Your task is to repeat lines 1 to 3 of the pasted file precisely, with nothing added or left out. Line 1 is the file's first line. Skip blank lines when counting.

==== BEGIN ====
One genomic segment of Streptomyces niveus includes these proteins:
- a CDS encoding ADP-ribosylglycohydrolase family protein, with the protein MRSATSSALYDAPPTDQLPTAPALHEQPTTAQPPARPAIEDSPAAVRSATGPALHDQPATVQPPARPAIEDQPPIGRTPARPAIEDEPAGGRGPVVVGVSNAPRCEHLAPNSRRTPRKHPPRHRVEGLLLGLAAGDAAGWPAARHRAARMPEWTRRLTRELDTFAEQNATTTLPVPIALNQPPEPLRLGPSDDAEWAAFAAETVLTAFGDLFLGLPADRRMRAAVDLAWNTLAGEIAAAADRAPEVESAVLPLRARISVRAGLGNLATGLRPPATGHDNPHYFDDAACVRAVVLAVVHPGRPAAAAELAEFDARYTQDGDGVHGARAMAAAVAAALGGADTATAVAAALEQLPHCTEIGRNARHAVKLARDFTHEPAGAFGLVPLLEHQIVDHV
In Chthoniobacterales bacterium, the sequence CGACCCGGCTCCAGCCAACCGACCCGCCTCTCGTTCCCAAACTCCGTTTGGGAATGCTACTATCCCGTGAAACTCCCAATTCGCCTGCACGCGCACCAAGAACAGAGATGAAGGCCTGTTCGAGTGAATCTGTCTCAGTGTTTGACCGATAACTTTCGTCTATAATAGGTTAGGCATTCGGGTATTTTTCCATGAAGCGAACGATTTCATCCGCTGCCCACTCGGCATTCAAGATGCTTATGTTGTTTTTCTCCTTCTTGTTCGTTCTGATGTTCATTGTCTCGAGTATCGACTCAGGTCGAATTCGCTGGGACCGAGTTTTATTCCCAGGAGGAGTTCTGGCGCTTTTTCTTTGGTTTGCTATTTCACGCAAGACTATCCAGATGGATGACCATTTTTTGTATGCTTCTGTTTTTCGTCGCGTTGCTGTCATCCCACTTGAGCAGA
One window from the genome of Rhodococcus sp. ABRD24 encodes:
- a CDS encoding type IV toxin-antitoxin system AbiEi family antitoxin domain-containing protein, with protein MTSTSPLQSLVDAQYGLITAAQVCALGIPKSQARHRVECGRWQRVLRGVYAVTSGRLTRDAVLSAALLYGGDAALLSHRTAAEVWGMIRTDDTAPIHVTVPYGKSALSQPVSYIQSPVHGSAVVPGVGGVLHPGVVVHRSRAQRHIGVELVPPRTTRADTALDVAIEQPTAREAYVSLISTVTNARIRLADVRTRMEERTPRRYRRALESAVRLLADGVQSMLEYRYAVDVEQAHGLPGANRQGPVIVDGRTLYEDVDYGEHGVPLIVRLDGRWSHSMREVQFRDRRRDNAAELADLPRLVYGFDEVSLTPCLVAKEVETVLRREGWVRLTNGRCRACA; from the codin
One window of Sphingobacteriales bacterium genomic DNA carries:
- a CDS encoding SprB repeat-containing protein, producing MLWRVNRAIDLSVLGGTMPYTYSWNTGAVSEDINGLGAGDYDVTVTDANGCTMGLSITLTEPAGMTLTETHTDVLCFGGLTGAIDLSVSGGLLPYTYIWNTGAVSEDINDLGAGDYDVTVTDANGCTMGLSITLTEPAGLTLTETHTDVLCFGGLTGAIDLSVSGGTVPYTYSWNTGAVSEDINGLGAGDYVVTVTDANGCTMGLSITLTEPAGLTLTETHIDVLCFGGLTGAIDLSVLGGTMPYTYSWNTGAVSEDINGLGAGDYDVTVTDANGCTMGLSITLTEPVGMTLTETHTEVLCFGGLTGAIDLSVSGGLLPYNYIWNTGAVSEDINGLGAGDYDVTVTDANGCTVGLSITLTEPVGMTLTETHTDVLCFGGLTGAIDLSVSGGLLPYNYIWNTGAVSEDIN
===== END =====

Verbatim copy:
One genomic segment of Streptomyces niveus includes these proteins:
- a CDS encoding ADP-ribosylglycohydrolase family protein, with the protein MRSATSSALYDAPPTDQLPTAPALHEQPTTAQPPARPAIEDSPAAVRSATGPALHDQPATVQPPARPAIEDQPPIGRTPARPAIEDEPAGGRGPVVVGVSNAPRCEHLAPNSRRTPRKHPPRHRVEGLLLGLAAGDAAGWPAARHRAARMPEWTRRLTRELDTFAEQNATTTLPVPIALNQPPEPLRLGPSDDAEWAAFAAETVLTAFGDLFLGLPADRRMRAAVDLAWNTLAGEIAAAADRAPEVESAVLPLRARISVRAGLGNLATGLRPPATGHDNPHYFDDAACVRAVVLAVVHPGRPAAAAELAEFDARYTQDGDGVHGARAMAAAVAAALGGADTATAVAAALEQLPHCTEIGRNARHAVKLARDFTHEPAGAFGLVPLLEHQIVDHV
In Chthoniobacterales bacterium, the sequence CGACCCGGCTCCAGCCAACCGACCCGCCTCTCGTTCCCAAACTCCGTTTGGGAATGCTACTATCCCGTGAAACTCCCAATTCGCCTGCACGCGCACCAAGAACAGAGATGAAGGCCTGTTCGAGTGAATCTGTCTCAGTGTTTGACCGATAACTTTCGTCTATAATAGGTTAGGCATTCGGGTATTTTTCCATGAAGCGAACGATTTCATCCGCTGCCCACTCGGCATTCAAGATGCTTATGTTGTTTTTCTCCTTCTTGTTCGTTCTGATGTTCATTGTCTCGAGTATCGACTCAGGTCGAATTCGCTGGGACCGAGTTTTATTCCCAGGAGGAGTTCTGGCGCTTTTTCTTTGGTTTGCTATTTCACGCAAGACTATCCAGATGGATGACCATTTTTTGTATGCTTCTGTTTTTCGTCGCGTTGCTGTCATCCCACTTGAGCAGA